“We’re not here for a nostalgic reunion,” insists singer Abbo of seminal English post-punk band UK DECAY. The follow-up to their 1981 underground classic album, For Madmen Only, and all-time classic punk single “For My Country,” the new album New Hope For The Dead picks up exactly where they left off. “The band somehow came back together after a long hiatus as we felt we had something to say about these times and put out music that is made of these times,” he adds. New Hope For The Dead will be released on September 10, 2013 via Metropolis Records, original artwork by the contemporary Italian artist Franko B.
Produced by renowned Grammy-nominated producer, engineer, and mixer Chris Tsangarides (Judas Priest, Depeche Mode, Thin Lizzy, Gary Moore and the now classic rock film “Anvil”), New Hope For The Dead is a heavy but sparse, angry yet poetic album, operating outside of any recognizable comfort zone. From the late ’70s-infused punk anthem “Shake ‘em Up” to the reality punk life-threatening anthem about Detroit “This City is a Cage” to the organ and violin homage of “Drink,” UK Decay have preserved their punk ethos for over three decades. “We created a scene that spurned a whole generation of bands and there have been three or four generations of music since we originally split up, but there is a vacuum in music of any comment or action in kicking against a word of apathy, discrimination and totalitarianism. We are no longer teenagers but we can still touch our toes and throw a hefty punch when needed,” states Abbo.
When asked how the world and politics has changed between For Madmen Only and today, Abbo responded: “Different issues within the same world order and a general confusion about the way ahead. I’m sitting here in Memphis with a beer in hand and some heavy blues kicking late into the night and seeing much evidence that all colours and creeds can share a drink, get on and enjoy life together. Let’s be optimistic but also realistic in how to make things happen. I wish it were that simple for the rest of the world.” Guitarist Steve Spon adds: “Much of the same with more detail. Greed based economics has increased, despite the threat of all out nuclear war diminishing the politics of fear has increased, despite rampant information communication, the politics of Orwell’s 1984 has increased. Optimism is still on the back pedal for most.” “In some ways we’re back to the ’80s in terms of free market aggression,” adds drummer Raymondo. “In other ways, it has actually gotten worse with companies like Google and Amazon looking to take control over everything. I’d say politics on a national established scale is now a career for a small elite.”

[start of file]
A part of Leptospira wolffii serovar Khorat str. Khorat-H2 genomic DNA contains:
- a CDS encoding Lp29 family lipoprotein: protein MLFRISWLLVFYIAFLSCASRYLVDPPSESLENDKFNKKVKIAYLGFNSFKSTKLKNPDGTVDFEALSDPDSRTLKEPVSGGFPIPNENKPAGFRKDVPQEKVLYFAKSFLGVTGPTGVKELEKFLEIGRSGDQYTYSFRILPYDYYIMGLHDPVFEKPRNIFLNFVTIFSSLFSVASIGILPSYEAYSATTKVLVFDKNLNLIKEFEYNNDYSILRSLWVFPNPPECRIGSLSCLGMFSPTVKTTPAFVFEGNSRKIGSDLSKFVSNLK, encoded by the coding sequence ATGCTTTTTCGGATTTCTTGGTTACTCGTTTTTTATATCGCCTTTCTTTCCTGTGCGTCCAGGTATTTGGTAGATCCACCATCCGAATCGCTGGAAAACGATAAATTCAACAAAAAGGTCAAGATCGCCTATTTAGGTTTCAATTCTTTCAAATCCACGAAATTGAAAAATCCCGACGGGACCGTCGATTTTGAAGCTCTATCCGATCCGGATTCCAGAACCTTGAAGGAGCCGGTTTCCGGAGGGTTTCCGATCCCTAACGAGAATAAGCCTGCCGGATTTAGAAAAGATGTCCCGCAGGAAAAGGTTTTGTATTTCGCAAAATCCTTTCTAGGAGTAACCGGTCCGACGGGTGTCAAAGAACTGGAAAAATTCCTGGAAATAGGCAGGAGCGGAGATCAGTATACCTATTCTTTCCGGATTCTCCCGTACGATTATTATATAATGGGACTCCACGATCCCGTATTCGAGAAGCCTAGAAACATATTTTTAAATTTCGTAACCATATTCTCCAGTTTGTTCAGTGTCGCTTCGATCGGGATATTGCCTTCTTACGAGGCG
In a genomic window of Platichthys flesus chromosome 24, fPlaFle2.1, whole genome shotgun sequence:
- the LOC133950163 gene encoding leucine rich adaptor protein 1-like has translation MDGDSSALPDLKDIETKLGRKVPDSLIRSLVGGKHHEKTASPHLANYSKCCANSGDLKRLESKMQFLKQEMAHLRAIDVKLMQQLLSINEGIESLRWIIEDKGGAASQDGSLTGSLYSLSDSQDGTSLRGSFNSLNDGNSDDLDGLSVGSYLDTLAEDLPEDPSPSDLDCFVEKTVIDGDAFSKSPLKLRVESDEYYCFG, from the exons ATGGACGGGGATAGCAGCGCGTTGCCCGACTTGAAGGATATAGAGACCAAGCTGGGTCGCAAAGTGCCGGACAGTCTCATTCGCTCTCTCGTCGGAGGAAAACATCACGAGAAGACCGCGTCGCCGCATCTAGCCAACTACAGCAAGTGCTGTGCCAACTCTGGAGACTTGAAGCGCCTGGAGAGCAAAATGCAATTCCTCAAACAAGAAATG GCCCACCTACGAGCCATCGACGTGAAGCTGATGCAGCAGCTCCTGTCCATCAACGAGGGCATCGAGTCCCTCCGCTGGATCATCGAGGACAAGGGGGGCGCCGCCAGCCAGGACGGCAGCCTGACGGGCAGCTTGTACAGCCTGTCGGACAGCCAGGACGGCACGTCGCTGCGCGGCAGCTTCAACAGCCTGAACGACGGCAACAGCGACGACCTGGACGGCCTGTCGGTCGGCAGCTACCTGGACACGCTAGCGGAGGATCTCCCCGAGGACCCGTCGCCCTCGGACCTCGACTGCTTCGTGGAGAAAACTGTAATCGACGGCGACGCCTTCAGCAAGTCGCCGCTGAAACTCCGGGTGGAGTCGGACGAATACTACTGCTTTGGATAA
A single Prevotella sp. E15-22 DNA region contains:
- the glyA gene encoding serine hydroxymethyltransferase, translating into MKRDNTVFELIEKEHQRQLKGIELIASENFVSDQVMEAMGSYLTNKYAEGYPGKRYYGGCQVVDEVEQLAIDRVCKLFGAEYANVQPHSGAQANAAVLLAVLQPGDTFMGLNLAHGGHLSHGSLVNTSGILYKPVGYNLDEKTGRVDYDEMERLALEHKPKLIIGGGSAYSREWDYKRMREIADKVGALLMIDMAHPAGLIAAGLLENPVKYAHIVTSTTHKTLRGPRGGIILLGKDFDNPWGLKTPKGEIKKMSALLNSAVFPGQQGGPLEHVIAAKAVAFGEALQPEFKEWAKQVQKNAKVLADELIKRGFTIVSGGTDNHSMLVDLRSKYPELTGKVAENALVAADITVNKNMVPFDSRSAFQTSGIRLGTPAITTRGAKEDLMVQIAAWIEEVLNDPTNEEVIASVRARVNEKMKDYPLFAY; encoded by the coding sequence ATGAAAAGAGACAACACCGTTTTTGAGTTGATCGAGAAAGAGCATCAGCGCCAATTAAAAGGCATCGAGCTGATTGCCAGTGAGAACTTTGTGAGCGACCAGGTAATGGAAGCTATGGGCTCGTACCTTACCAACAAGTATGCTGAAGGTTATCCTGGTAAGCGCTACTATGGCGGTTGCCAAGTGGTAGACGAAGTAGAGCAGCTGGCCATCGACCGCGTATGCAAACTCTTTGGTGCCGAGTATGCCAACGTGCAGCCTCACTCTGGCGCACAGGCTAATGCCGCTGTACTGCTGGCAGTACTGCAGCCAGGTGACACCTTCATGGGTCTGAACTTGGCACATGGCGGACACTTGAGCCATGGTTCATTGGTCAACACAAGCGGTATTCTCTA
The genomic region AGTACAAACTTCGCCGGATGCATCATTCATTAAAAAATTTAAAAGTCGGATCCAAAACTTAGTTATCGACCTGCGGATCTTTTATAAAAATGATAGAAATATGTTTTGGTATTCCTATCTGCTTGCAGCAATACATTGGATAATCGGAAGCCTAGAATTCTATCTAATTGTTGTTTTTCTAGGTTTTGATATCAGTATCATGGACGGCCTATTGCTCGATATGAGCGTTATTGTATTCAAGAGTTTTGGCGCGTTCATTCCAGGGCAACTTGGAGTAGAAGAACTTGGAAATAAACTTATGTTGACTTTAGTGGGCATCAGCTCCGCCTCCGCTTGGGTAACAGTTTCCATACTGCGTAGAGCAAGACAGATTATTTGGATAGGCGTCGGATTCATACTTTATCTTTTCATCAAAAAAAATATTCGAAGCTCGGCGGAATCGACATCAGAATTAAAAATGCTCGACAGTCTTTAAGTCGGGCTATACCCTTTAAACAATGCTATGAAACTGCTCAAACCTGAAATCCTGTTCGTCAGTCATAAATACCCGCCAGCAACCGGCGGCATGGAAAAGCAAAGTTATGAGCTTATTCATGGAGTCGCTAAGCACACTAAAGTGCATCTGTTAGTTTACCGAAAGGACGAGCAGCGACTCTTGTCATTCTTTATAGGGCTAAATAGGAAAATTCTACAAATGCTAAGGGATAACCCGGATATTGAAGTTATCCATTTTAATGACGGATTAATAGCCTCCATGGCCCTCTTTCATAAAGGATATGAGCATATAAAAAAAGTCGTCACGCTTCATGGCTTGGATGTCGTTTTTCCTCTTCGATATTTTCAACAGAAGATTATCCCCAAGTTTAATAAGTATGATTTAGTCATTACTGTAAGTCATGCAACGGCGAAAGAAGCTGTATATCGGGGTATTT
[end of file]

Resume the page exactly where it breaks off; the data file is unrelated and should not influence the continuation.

Following a brief stint as The Resiztors, Luton-based UK Decay was formed during the spring of 1979. From there, the band became illustrious in the late ’70s – early ’80s UK punk and underground scene and was one of the first bands to blur the lines around punk, UK Decay are credited with originating the term “gothic” in a now famous interview with the UK music paper Sounds.
In 1980, their anti-war single “For My Country” gained immediate airplay from BBC Radio‘s John Peel who later recorded two sessions for his legendary Peel Sessions. It spent months yo-yo-ing up and down the UK Indie Chart, followed with similar success by the single “Unexpected Guest.” The band toured nonstop across the UK and Europe, including a five week US and Canadian tour with Dead Kennedys, Black Flag, Circle Jerks, DOA, with Cretin Chaos of Social Unrest playing bass. It was during this North American tour that their album For Madmen Only was written and recorded immediately on return to the UK with their new bassist Eddie “Twiggy” Branch. It was an immediate classic in the punk and emerging post-punk world.
UK Decay is Steve “Abbo” Abbot (vocals), Steve Spon (guitar), Eddy “Twiggy” Branch (bass), and Ray “Raymondo” Philpott (drums). New Hope For The Dead will be released on September 10, 2013.